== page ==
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Philatelists or postage stamp collectors usually learn about their hobby and all the different branches of philately through publications, catalogs, books and other published work. These are guides that describe the various histories of stamps themselves or the eras that they were printed in, even postal stamps from other countries around the world. Other catalogs describe the prices or values of various stamps based on their conditions. Still other publications explain how to grade stamps and their cancellations and so on.

The most common type of publications today are catalogs annual, yearly stamp releases and these are typically organized by country. Each collector has their own style for organizing their collection, such as by the subjects (thematics) on stamps, or the routes of transportation, denominations and more. Publications typically provide a complete list of all stamps in their field of study along with statistics such as time periods, locations and various other attributes - even about plates that stamps were printed on.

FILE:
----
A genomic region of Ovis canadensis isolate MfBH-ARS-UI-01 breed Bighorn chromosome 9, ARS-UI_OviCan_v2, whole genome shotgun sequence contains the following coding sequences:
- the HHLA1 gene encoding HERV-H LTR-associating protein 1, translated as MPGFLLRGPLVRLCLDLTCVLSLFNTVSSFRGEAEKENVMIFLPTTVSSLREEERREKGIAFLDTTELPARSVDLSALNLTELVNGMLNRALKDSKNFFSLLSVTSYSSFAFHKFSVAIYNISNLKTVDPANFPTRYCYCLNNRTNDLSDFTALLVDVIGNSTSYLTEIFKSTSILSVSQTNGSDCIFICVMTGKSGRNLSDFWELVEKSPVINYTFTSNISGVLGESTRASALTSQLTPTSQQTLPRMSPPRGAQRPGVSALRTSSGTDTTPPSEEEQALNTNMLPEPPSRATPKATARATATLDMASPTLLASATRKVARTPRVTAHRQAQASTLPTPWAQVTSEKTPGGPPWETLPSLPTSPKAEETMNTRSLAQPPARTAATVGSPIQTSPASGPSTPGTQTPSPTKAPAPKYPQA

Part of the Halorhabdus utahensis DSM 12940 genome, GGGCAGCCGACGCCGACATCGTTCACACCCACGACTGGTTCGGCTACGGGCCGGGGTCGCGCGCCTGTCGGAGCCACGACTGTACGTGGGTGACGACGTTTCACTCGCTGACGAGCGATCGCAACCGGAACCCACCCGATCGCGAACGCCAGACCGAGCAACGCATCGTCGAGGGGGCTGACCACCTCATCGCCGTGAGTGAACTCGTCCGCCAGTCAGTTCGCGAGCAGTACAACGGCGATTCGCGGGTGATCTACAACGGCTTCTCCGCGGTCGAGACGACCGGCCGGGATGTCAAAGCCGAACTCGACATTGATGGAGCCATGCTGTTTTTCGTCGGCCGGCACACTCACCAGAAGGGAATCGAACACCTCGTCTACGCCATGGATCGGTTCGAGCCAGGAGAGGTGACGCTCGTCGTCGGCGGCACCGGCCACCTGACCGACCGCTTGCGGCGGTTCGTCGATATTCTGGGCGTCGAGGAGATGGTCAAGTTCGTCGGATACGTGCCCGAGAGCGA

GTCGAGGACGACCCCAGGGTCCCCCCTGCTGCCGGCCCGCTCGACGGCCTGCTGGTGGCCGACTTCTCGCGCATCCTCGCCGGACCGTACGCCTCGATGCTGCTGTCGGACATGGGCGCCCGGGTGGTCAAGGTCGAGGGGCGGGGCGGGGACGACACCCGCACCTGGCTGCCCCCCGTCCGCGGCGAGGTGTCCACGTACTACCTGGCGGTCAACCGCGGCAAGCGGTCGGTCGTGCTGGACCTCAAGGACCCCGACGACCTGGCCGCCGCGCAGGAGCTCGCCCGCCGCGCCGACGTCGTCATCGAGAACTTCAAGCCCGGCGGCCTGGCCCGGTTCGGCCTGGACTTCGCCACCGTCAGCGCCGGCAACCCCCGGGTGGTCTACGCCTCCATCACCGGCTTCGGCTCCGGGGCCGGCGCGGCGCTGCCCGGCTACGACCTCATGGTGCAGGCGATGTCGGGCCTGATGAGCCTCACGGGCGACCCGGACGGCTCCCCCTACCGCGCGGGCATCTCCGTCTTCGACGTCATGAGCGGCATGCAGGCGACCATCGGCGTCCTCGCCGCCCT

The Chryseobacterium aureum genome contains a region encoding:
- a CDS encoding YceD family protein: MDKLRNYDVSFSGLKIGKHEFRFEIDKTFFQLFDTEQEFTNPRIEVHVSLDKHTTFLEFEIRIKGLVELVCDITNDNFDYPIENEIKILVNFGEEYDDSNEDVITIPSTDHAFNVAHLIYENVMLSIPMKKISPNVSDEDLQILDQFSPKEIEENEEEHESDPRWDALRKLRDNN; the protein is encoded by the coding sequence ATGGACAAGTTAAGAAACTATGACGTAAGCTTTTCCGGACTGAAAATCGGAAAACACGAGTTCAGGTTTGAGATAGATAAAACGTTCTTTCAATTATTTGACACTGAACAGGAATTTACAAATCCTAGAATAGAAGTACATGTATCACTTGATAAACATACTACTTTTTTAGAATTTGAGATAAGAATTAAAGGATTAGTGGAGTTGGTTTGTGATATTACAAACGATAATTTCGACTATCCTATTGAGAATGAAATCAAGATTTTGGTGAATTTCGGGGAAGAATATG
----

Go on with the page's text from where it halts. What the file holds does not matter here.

Even how you store and handle your stamps properly, is a topic of publication. Serious collectors need proper supplies to maintain their stamps, such as protective envelopes. Albums are a popular way to store and organize their stamps. Magnifiers, or also Loupes, are used to look closely at the stamp for very fine details - and watermark detectors are used as a tool for watermarks on stamps.

One of the very first philately publications known, was created back around 1860 by the young Prince Alfred of the British Royal Family. He was very interested in stamp collecting. When this fact became public, people began creating the first albums for collectible British stamps, which featured an outline for all the variations of the stamps after the postmark was implemented. As time went on, there was just too many variations and selections of stamps being printed and this became impractical. So they had to start dividing up the publication into multiple ones based on countries of origins.

The British Royal Family was full of serious stamp collectors. In 1904, Prince George paid £1,450 to purchase a 2-cent stamp (unused) from Mauritius. This was quite a fortune and the most ever paid for a single stamp at this time. This was also enough to gather media attention, which really helped publicize the hobby, making it popular and also very lucrative in the rare-stamp market.